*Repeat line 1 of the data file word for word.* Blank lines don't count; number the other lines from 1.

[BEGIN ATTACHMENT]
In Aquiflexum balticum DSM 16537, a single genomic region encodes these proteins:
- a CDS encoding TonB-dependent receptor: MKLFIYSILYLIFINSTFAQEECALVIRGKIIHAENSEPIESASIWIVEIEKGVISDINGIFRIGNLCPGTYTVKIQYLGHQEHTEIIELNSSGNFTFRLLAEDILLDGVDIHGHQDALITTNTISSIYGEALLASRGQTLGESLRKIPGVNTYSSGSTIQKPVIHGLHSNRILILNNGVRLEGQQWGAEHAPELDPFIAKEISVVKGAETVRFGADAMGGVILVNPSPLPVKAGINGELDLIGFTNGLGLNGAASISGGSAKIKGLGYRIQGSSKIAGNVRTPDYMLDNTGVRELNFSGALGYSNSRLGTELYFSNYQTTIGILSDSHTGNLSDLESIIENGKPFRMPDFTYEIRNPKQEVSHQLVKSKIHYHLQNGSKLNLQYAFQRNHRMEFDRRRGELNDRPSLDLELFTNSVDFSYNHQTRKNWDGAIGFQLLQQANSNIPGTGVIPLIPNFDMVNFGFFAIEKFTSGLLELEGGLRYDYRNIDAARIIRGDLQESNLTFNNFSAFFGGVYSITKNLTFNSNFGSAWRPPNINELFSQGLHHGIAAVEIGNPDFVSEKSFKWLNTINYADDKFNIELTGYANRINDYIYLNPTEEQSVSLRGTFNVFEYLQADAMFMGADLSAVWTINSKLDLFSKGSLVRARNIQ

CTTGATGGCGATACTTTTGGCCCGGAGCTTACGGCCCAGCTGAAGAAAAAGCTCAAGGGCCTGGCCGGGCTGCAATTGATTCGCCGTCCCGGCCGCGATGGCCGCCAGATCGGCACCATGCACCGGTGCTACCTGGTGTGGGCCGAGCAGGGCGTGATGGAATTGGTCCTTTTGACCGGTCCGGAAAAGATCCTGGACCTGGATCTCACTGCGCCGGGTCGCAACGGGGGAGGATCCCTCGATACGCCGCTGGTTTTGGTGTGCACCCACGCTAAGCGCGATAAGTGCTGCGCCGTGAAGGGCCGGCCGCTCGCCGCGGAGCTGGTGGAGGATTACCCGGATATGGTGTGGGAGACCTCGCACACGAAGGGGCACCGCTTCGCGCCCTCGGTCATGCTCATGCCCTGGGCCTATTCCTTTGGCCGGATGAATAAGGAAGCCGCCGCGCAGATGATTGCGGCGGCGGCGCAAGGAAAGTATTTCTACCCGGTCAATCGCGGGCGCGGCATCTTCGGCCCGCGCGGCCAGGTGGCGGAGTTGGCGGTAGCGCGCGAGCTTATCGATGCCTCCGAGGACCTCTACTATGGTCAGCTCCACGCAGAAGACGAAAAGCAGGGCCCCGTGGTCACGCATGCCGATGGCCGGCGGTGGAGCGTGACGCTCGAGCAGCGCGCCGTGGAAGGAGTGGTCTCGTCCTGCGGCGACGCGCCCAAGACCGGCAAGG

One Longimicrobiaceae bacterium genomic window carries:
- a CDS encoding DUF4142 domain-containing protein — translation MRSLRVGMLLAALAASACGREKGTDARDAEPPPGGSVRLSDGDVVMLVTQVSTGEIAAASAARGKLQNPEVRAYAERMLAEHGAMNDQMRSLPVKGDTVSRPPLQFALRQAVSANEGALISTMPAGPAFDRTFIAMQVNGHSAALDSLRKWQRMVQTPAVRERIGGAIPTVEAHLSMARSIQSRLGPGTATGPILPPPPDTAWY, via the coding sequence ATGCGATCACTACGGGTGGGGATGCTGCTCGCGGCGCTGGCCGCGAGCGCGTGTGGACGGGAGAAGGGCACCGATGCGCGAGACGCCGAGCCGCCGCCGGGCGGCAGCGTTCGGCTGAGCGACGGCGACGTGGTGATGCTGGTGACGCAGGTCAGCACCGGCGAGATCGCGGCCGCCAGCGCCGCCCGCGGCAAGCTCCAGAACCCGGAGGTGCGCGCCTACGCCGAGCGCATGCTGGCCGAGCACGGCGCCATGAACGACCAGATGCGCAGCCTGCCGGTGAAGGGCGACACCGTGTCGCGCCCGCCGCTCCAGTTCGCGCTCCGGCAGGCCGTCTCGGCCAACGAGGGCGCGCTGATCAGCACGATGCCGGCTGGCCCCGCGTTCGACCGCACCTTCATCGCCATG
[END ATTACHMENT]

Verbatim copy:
In Aquiflexum balticum DSM 16537, a single genomic region encodes these proteins: